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Minister for Emergency Management Kieran McAnulty has asked for communication on support after the severe thunderstorm in Auckland to be stepped up.

It comes after a Civil Defence warning text failed to be sent out, and Auckland Mayor Wayne Brown told RNZ they will be reviewing the response, including why texts did not go out.

Prime Minister Chris Hipkins spoke to media after assessing flood damage and talking to locals around West Auckland this afternoon as the death toll from the storm rose to three.

McAnulty told RNZ he was concerned about the lack of communication.

“It’s important that people get the information they need.”

Kieran McAnulty
Minister for Emergency Management Kieran McAnulty . . . “It’s important that people get the information they need.” Image: Samuel Rillstone/RNZ News

McAnulty said he had specifically asked for social media channels and websites to have half-hour updates.

Even if there was nothing to update, it would be reassuring for affected people to look at the channels and know that the situation was not deteriorating, he said.

“If it looks like that their neighbourhood will require evacuation I want that to go out so that people are aware and that they can get prepared.”

Mayor Wayne Brown at Auckland Emergency Management today, with councillor Sharon Stewart and deputy mayor Desley Simpson.
Mayor Wayne Brown at Auckland Emergency Management today, with councillor Sharon Stewart and deputy mayor Desley Simpson. Image: RNZ News

Mayor defends time taken to declare state of emergency
The state of emergency in Auckland was declared about 9.30pm — with heavy rain and strong wind starting in the region since early morning on Friday.

Asked if it should have been declared earlier, Auckland mayor Wayne Brown told Kim Hill on RNZ that all resources were already being used by then and “thousands” were already helping.

“I had to wait until I had the official request from the Emergency Management Centre and the moment I got that, we were prepared, I signed it and it was put in place.

“[The state of emergency] just allowed the people that were helping to have some powers … to actually say to people that you have to go evacuate.”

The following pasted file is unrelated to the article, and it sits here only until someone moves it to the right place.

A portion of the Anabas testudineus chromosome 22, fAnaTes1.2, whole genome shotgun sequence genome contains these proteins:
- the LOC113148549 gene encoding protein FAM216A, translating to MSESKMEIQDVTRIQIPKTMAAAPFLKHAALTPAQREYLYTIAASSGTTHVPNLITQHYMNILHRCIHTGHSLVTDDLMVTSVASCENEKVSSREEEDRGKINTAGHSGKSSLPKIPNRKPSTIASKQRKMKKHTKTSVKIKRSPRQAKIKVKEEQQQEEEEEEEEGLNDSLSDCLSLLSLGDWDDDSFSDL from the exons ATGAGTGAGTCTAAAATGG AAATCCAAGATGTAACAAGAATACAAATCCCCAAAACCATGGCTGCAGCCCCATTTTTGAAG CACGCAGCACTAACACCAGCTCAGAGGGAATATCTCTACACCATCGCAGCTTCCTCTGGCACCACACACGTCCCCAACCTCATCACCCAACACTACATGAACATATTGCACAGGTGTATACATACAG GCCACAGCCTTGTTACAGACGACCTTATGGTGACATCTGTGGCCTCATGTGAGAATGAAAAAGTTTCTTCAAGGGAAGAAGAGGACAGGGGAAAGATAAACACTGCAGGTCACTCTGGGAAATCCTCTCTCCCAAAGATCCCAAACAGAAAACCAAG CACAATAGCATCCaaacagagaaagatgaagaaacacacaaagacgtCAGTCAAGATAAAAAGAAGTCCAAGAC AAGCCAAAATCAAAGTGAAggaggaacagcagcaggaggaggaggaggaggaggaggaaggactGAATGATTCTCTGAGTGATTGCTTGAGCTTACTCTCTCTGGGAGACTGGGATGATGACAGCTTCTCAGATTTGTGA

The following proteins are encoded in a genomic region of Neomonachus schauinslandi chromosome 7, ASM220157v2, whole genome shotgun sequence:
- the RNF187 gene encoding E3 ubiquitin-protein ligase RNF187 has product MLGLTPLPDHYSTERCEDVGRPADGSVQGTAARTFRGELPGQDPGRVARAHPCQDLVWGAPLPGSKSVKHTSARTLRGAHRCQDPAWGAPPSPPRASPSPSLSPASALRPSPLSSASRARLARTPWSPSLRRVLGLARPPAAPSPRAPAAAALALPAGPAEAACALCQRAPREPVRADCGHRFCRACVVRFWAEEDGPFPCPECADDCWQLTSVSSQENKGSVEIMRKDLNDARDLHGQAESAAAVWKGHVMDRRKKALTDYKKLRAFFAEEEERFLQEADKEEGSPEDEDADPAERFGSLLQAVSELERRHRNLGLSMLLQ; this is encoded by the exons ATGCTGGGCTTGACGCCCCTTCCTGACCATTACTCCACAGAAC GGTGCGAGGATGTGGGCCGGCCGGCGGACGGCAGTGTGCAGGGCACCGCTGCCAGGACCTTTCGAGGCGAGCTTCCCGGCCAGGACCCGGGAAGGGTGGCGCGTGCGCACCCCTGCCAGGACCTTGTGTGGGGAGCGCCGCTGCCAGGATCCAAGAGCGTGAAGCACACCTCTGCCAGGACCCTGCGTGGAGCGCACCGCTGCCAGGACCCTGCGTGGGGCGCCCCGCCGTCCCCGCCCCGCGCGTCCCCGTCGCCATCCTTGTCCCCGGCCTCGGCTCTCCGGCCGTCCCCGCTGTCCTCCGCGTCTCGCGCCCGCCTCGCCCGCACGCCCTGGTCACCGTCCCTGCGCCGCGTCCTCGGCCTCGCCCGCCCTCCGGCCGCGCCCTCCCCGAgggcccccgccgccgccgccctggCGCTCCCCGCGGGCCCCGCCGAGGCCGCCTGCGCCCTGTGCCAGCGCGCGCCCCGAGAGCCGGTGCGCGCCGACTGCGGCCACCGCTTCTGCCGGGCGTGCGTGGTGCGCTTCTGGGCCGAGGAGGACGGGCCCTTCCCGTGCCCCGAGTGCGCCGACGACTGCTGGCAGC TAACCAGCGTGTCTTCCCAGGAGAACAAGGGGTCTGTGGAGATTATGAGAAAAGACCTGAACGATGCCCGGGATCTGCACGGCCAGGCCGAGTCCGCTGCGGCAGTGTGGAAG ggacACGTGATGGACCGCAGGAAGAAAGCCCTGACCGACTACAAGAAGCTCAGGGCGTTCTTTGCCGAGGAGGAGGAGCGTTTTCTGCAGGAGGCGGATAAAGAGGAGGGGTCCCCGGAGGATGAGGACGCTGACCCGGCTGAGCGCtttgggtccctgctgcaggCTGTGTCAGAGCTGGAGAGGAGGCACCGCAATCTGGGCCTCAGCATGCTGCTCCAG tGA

Cars in Milford on the North Shore were left swimming
Cars in Milford on the North Shore were left swimming in the water after yesterday’s severe thunderstorm hit Auckland. Image: Sean D’Souza/RNZ News

Emergency management managers told him that some evacuation centres were compromised, but that did not have anything to do with the time taken to declare the emergency, he said.

“The state emergency wasn’t called earlier because at that stage, my belief was … they were coping, but when they got to the stage they were being overwhelmed, when police and fire and emergency announced they were being overwhelmed, is when they recommended I declare a state of emergency.

“I was following the recommendations of the professionals.”

‘Record rainfall . . . in quick time’
McAnulty said once the emergency declaration was made, it meant additional resources from other regions were able to be brought in to help.

“When the weather clears, NEMA [National Emergency Management Agency] will be bringing in additional personnel up from Wellington as well,” he said.

“This is record rainfall and it happened in such a quick time period. We’ve seen people having to abandon their cars leaving their windscreen wipers on.

“We knew it was going to be wet, and we were getting prepared for that just in case, but the level of rain in such a short period of time was not forecast.”

Several cars in Auckland could be seen left abandoned
Several cars in the region could be seen left abandoned after heavy rain caused flooding on roads in Auckland. Image: Finn Blackwell/RNZ News

The threshold for declaring a state of emergency depended on local circumstances and resources, he said.

“If you take, for example, a level of rainfall that might occur in Marlborough could cause damage [but] the same level of rainfall on the West Coast wouldn’t cause anywhere near as much damage because they’re used to that sort of rain.

“A smaller rural region with less personnel may declare an emergency earlier because they need that additional support from NEMA.”

McAnulty said over the next day or two, as people came to grips with their own personal circumstances and reported any issues, that would be when authorities would have a real gauge of the damage across the city.

This article is republished under a community partnership agreement with RNZ.

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